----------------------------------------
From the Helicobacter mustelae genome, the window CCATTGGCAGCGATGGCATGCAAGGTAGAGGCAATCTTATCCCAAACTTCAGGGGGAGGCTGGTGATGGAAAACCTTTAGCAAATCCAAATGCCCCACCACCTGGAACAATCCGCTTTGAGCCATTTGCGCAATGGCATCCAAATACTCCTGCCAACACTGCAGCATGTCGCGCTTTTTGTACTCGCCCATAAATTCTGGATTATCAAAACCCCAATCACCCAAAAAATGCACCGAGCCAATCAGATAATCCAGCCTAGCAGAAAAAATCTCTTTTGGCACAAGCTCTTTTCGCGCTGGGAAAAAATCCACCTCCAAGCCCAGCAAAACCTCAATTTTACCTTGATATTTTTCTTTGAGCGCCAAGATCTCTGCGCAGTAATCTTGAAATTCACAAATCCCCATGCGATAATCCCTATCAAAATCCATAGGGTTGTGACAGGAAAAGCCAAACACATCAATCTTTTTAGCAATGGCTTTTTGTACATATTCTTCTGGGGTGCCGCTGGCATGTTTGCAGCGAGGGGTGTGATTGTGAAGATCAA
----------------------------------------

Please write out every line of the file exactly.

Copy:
From the Helicobacter mustelae genome, the window CCATTGGCAGCGATGGCATGCAAGGTAGAGGCAATCTTATCCCAAACTTCAGGGGGAGGCTGGTGATGGAAAACCTTTAGCAAATCCAAATGCCCCACCACCTGGAACAATCCGCTTTGAGCCATTTGCGCAATGGCATCCAAATACTCCTGCCAACACTGCAGCATGTCGCGCTTTTTGTACTCGCCCATAAATTCTGGATTATCAAAACCCCAATCACCCAAAAAATGCACCGAGCCAATCAGATAATCCAGCCTAGCAGAAAAAATCTCTTTTGGCACAAGCTCTTTTCGCGCTGGGAAAAAATCCACCTCCAAGCCCAGCAAAACCTCAATTTTACCTTGATATTTTTCTTTGAGCGCCAAGATCTCTGCGCAGTAATCTTGAAATTCACAAATCCCCATGCGATAATCCCTATCAAAATCCATAGGGTTGTGACAGGAAAAGCCAAACACATCAATCTTTTTAGCAATGGCTTTTTGTACATATTCTTCTGGGGTGCCGCTGGCATGTTTGCAGCGAGGGGTGTGATTGTGAAGATCAA